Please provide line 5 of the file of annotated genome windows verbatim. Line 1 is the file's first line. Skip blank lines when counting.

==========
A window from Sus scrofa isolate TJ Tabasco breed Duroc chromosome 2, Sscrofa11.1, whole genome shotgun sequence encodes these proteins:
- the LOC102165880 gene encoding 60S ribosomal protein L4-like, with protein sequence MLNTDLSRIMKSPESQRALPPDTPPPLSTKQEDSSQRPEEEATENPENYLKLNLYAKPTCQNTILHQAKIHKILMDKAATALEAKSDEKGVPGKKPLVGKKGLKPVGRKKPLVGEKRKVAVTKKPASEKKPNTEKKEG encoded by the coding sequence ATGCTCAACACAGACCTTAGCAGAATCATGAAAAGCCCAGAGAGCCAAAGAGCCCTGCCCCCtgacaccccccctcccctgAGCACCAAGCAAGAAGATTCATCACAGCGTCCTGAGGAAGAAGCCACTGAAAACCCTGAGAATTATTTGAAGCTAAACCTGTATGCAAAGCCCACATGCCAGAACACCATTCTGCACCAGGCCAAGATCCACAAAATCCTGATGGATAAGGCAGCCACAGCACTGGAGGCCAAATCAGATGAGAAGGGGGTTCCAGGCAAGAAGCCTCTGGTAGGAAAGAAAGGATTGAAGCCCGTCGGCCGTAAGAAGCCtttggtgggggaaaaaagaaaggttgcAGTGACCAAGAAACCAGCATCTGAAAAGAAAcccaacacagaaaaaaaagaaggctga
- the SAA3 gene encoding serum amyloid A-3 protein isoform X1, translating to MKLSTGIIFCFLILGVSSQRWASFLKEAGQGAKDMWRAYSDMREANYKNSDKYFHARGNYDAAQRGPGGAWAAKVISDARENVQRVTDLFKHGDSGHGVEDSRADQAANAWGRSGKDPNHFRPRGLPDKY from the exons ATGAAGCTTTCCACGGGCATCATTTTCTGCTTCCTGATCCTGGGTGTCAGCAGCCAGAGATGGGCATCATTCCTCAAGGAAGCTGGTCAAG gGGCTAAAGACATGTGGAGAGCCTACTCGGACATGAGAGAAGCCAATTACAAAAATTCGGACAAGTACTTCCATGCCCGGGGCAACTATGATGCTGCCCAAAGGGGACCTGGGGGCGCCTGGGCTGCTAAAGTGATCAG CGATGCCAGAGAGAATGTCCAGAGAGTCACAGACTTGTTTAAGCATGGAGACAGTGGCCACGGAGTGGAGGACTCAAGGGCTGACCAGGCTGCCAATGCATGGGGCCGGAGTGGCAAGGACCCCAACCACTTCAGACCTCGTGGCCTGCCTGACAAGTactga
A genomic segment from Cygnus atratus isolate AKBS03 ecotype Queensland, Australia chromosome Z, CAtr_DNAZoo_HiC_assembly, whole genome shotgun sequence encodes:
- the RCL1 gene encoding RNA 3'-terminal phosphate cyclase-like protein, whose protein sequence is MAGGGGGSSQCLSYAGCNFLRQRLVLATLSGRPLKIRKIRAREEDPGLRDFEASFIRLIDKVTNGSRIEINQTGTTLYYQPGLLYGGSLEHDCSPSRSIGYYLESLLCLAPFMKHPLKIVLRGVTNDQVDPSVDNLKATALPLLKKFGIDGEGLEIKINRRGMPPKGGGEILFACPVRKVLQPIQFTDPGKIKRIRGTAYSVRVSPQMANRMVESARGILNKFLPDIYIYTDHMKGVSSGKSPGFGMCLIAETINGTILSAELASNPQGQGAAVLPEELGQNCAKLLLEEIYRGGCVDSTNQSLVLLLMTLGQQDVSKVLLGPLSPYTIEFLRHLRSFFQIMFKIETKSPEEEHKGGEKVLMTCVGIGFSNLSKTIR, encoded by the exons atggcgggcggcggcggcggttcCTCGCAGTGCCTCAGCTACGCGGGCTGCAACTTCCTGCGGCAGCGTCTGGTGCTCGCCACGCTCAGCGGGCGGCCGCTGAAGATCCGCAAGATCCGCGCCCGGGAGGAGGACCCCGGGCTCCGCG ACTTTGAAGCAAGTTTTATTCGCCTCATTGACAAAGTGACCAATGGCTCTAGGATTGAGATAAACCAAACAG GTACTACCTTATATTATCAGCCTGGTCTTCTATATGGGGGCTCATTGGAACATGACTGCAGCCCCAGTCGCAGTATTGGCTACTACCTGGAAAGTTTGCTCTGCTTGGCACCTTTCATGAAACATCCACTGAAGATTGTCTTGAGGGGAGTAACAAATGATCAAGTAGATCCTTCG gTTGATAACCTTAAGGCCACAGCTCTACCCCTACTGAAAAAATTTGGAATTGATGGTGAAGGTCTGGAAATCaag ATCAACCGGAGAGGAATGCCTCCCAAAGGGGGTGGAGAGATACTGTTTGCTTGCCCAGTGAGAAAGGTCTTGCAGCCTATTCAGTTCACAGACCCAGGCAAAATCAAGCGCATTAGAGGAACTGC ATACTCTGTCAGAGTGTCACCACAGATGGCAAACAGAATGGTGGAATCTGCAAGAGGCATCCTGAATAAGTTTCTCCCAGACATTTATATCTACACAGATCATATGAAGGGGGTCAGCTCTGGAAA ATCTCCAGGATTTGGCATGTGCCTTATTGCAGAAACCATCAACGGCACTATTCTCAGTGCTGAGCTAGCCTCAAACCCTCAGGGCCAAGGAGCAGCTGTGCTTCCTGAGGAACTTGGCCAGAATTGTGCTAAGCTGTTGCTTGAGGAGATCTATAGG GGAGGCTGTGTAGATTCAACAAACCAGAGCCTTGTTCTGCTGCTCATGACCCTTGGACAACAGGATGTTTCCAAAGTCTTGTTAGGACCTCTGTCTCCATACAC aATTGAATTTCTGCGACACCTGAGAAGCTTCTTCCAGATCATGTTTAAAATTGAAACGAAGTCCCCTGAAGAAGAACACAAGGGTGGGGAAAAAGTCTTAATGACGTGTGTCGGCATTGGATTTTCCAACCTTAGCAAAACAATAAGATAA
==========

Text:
- the RCL1 gene encoding RNA 3'-terminal phosphate cyclase-like protein, whose protein sequence is MAGGGGGSSQCLSYAGCNFLRQRLVLATLSGRPLKIRKIRAREEDPGLRDFEASFIRLIDKVTNGSRIEINQTGTTLYYQPGLLYGGSLEHDCSPSRSIGYYLESLLCLAPFMKHPLKIVLRGVTNDQVDPSVDNLKATALPLLKKFGIDGEGLEIKINRRGMPPKGGGEILFACPVRKVLQPIQFTDPGKIKRIRGTAYSVRVSPQMANRMVESARGILNKFLPDIYIYTDHMKGVSSGKSPGFGMCLIAETINGTILSAELASNPQGQGAAVLPEELGQNCAKLLLEEIYRGGCVDSTNQSLVLLLMTLGQQDVSKVLLGPLSPYTIEFLRHLRSFFQIMFKIETKSPEEEHKGGEKVLMTCVGIGFSNLSKTIR, encoded by the exons atggcgggcggcggcggcggttcCTCGCAGTGCCTCAGCTACGCGGGCTGCAACTTCCTGCGGCAGCGTCTGGTGCTCGCCACGCTCAGCGGGCGGCCGCTGAAGATCCGCAAGATCCGCGCCCGGGAGGAGGACCCCGGGCTCCGCG ACTTTGAAGCAAGTTTTATTCGCCTCATTGACAAAGTGACCAATGGCTCTAGGATTGAGATAAACCAAACAG GTACTACCTTATATTATCAGCCTGGTCTTCTATATGGGGGCTCATTGGAACATGACTGCAGCCCCAGTCGCAGTATTGGCTACTACCTGGAAAGTTTGCTCTGCTTGGCACCTTTCATGAAACATCCACTGAAGATTGTCTTGAGGGGAGTAACAAATGATCAAGTAGATCCTTCG gTTGATAACCTTAAGGCCACAGCTCTACCCCTACTGAAAAAATTTGGAATTGATGGTGAAGGTCTGGAAATCaag ATCAACCGGAGAGGAATGCCTCCCAAAGGGGGTGGAGAGATACTGTTTGCTTGCCCAGTGAGAAAGGTCTTGCAGCCTATTCAGTTCACAGACCCAGGCAAAATCAAGCGCATTAGAGGAACTGC ATACTCTGTCAGAGTGTCACCACAGATGGCAAACAGAATGGTGGAATCTGCAAGAGGCATCCTGAATAAGTTTCTCCCAGACATTTATATCTACACAGATCATATGAAGGGGGTCAGCTCTGGAAA ATCTCCAGGATTTGGCATGTGCCTTATTGCAGAAACCATCAACGGCACTATTCTCAGTGCTGAGCTAGCCTCAAACCCTCAGGGCCAAGGAGCAGCTGTGCTTCCTGAGGAACTTGGCCAGAATTGTGCTAAGCTGTTGCTTGAGGAGATCTATAGG GGAGGCTGTGTAGATTCAACAAACCAGAGCCTTGTTCTGCTGCTCATGACCCTTGGACAACAGGATGTTTCCAAAGTCTTGTTAGGACCTCTGTCTCCATACAC aATTGAATTTCTGCGACACCTGAGAAGCTTCTTCCAGATCATGTTTAAAATTGAAACGAAGTCCCCTGAAGAAGAACACAAGGGTGGGGAAAAAGTCTTAATGACGTGTGTCGGCATTGGATTTTCCAACCTTAGCAAAACAATAAGATAA